Summary, pp. 60-70
Angry, the narrator puts the bird cage outside her apartment door; the next day he sees that she has put it out for garbage collection, and he relents and takes it back. He and Holly do not speak for a long time.
In the spring, the narrator is suspicious when he notices a man in his early fifties examining Holly’s mailbox. That evening, on his way to dinner, he sees the man again, across the street, looking up at Holly’s window. He wonders whether the man is a detective, or perhaps has a connection with the prisoner, Sally Tomato. Worried, he decides to end his feud with Holly and warn her about the man. But as he walks the streets the man follows him. The narrator enters a café and the man follows and sits beside him. The narrator asks him what he wants, and the man replies that he needs a friend. He shows the narrator a picture of Holly and her brother as a child, and the narrator thinks the man must be Holly’s father. But it turns out that the man, Doc Golightly, is Holly’s husband. He is a horse doctor from Tulip, Texas, and he married Holly when she was just under fourteen. She acted as mother to his four children (his first wife was dead). He called her Lulamae. But Lulamae ran off and he has been looking for her for five years. Explaining further, he says that Lulamae and Fred were orphans and had run away from the people with whom they were living as they were mistreating them. They had been stealing milk at Doc’s when they were caught. Doc married her and claims that she was happy and had no cause to leave.
Doc asks the narrator to tell Holly that he is in town looking for her. He does not want to surprise her. The narrator goes to Holly’s apartment and when she answers he calls her Lulamae. She immediately assumes that her brother Fred has come home, but she quickly adjusts when she realizes that the visitor is in fact Doc. She kisses him and is happy to see him.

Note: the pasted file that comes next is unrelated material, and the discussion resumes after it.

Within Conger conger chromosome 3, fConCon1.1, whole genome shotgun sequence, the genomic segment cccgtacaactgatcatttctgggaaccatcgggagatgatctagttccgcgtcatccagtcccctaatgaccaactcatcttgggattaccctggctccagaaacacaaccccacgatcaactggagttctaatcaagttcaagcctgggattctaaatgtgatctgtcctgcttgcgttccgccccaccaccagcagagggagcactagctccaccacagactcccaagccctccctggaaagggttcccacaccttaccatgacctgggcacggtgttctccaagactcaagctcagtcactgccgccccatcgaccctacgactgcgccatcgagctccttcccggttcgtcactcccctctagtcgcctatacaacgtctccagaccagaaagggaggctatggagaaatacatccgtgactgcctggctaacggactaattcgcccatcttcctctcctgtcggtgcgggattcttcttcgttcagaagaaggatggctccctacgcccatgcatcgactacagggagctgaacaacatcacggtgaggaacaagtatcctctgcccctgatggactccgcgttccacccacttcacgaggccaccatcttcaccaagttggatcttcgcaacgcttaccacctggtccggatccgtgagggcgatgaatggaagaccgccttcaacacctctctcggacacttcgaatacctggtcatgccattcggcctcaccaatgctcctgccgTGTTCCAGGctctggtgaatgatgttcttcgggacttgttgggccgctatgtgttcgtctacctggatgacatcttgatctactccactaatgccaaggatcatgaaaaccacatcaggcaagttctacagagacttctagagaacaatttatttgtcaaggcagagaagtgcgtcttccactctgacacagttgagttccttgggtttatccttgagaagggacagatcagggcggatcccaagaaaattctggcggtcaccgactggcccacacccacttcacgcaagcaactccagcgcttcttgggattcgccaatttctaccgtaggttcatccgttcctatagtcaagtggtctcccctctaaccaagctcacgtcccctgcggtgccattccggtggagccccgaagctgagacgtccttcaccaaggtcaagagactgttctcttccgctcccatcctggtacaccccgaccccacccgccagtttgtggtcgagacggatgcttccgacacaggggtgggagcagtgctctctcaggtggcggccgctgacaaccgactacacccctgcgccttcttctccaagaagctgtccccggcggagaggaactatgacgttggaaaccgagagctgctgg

Soon afterwards, on a Sunday morning in Joe’s bar, Holly says she has not divorced Doc but claims that the marriage cannot have been legal. The previous night she accompanied Doc to the bus station. He thought she was returning home with him until she explained that she could not do so. She tells the narrator that she believes Doc understood why.
The entire incident with Doc Golightly is amusing and touching, and Capote springs as many surprises as he can in order to satisfy the curiosity he has aroused in the reader up to this point about Holly’s origins. Given Holly’s adventurous nature, it is not surprising that she was not content with her unusual life, still a child herself, as the wife of a man about thirty-five years her senior. This girl was not cut out for domesticity, and she thinks of herself as like the “wild things” that Doc used to befriend and try to save, such as an injured hawk. It is also not surprising, given the fact that Holly is an orphan and was so mistreated by her foster family that she and her brother ran away, that she developed a defensive shield around her that keeps others at a distance even while she appears capable of friendship and even love.
Interestingly, Holly is a woman from rural Tulip, Texas, who comes to New York and shows she knows how to survive; Mag Wildwood is from rural Arkansas, also in the South, and shows a similar ability to make the best of her beauty and talent to flourish in a man’s world. Truman Capote was himself a Southerner who although not an orphan was sent to live with his elderly relatives when he was four, and whose childhood was lonely. At one time he came to live in New York and became a success there even though he received no formal schooling after the age of seventeen. Capote obviously had sympathy for his fictional female creations who could do the same thing.